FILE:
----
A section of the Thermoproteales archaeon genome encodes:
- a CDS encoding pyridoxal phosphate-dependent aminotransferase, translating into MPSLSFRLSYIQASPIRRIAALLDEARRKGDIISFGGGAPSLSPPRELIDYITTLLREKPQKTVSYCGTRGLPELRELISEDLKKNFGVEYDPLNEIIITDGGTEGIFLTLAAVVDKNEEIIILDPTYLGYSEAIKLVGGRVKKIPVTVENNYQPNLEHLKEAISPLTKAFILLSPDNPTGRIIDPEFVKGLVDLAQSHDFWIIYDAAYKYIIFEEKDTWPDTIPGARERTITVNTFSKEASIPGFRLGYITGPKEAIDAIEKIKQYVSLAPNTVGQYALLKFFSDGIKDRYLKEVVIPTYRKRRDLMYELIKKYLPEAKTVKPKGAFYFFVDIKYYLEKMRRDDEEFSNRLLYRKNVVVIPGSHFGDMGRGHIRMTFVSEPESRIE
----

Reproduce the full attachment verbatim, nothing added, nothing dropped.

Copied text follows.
A section of the Thermoproteales archaeon genome encodes:
- a CDS encoding pyridoxal phosphate-dependent aminotransferase, translating into MPSLSFRLSYIQASPIRRIAALLDEARRKGDIISFGGGAPSLSPPRELIDYITTLLREKPQKTVSYCGTRGLPELRELISEDLKKNFGVEYDPLNEIIITDGGTEGIFLTLAAVVDKNEEIIILDPTYLGYSEAIKLVGGRVKKIPVTVENNYQPNLEHLKEAISPLTKAFILLSPDNPTGRIIDPEFVKGLVDLAQSHDFWIIYDAAYKYIIFEEKDTWPDTIPGARERTITVNTFSKEASIPGFRLGYITGPKEAIDAIEKIKQYVSLAPNTVGQYALLKFFSDGIKDRYLKEVVIPTYRKRRDLMYELIKKYLPEAKTVKPKGAFYFFVDIKYYLEKMRRDDEEFSNRLLYRKNVVVIPGSHFGDMGRGHIRMTFVSEPESRIE